That marks four nights in a row that the GI has interrupted my sleep pretty consistently. And this is with me doubling up on the Lomatil per instructions from my clinic. I'm trying to shake this ragtail edge of a cold, which is pretty damned hard to do when you can't sleep or take nutrition. (I don't think I got 1,000 calories yesterday — this experience is producing a pretty deep food aversion.) I'm trying to sleep, just for the sake of my overall health, and the chemotherapy session I'm suppose to start on tomorrow. I can't even take Lorazepam to help me sleep, because the GI events are so abrupt that I'd wind up waking up in a pool of my own shit. As it is, I've had some version of that problem three times in the last three days, even when fully conscious and prepared for a 10-second bathroom sprint at any moment. I'm so worn this morning that I skipped exercising, which I never do without a damned good reason.
Thanks to the bowel control issues, I'm going to have to pick up some pads today and start wearing them. This feels like a profound abrogation of both my dignity and my adulthood. I debated even mentioning it here, but my policy on narrating my cancer experiences is to be as honest as possible. Being honest about the difficult stuff is where the most work needs to be done.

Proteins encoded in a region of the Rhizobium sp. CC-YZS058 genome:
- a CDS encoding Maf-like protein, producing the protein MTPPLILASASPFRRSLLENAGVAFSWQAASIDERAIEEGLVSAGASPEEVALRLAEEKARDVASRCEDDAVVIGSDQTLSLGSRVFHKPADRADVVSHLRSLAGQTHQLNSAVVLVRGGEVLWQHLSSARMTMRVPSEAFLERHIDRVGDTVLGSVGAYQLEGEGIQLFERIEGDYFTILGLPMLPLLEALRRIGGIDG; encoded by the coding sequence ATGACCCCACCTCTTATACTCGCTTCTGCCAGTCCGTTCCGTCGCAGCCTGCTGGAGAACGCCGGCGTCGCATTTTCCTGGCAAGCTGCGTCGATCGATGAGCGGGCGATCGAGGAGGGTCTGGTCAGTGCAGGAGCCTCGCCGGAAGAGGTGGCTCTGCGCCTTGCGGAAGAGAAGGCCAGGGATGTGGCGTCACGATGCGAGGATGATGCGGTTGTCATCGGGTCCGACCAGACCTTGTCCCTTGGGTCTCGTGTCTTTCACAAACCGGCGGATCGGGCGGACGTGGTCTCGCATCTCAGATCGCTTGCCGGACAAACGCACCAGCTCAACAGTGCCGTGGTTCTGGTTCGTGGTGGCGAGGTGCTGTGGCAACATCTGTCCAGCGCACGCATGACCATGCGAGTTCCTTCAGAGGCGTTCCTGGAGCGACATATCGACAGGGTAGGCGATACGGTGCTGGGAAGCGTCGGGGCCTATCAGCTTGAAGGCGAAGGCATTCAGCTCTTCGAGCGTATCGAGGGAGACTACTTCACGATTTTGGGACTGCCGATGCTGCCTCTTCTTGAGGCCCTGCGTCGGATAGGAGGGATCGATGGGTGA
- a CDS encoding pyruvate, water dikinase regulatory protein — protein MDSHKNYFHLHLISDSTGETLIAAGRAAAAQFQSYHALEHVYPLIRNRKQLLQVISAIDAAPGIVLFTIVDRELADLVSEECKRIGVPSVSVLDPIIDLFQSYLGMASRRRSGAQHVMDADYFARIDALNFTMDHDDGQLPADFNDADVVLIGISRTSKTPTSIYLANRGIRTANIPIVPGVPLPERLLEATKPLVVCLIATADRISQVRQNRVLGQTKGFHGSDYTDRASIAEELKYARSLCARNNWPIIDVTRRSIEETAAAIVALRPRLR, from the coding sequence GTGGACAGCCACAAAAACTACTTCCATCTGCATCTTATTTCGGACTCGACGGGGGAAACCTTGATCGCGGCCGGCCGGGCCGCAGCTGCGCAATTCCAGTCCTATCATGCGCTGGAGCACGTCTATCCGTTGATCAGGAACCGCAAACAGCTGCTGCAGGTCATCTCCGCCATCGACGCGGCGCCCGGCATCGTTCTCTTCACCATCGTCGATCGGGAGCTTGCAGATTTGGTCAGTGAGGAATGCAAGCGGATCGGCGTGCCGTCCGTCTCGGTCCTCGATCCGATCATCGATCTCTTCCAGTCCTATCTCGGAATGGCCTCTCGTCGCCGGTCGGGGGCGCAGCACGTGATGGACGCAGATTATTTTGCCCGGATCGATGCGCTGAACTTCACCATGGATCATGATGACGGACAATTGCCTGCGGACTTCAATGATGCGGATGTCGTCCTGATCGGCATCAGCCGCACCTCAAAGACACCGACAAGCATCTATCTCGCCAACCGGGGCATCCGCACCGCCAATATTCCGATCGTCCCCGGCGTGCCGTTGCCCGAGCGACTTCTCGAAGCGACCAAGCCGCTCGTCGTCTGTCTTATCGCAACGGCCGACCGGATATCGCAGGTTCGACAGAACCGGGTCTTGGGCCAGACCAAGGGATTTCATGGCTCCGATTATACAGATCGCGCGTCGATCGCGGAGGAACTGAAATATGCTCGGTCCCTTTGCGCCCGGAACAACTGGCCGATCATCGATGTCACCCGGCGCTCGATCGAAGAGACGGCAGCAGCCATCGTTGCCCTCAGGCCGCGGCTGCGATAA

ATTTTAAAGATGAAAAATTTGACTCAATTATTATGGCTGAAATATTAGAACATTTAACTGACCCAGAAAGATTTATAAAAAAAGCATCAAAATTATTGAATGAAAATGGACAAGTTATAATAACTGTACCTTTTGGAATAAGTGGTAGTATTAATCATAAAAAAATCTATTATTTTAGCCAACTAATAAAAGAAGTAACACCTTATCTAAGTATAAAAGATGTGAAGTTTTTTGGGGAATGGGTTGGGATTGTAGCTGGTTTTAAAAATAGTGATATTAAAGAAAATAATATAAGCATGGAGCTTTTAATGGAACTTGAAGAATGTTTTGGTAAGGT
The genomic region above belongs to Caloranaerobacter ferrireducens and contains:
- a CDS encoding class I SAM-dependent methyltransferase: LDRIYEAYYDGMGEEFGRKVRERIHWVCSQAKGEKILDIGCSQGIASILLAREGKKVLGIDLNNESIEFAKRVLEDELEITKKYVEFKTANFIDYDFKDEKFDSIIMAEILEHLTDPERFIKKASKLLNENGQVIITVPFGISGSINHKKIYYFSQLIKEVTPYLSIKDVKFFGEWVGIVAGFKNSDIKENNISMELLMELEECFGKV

I've never in my life had this problem. I mean, the odd blowout two or three times over the years due to a critical misjudgment, or the classic gambled-and-lost fart, but not consistently. Not every day for three days. I made it through colon surgery without having to wear diapers.
I hate this disease. I hate it. I hate it. I hate it. I hate what it does to me, how it makes me feel emotionally, how it tears down the people around me, how it poisons my daughter's childhood, how it impairs my writing career. But this business with the pads? This is an exquisite, deeply personal humiliation that somehow feels worse than all the others.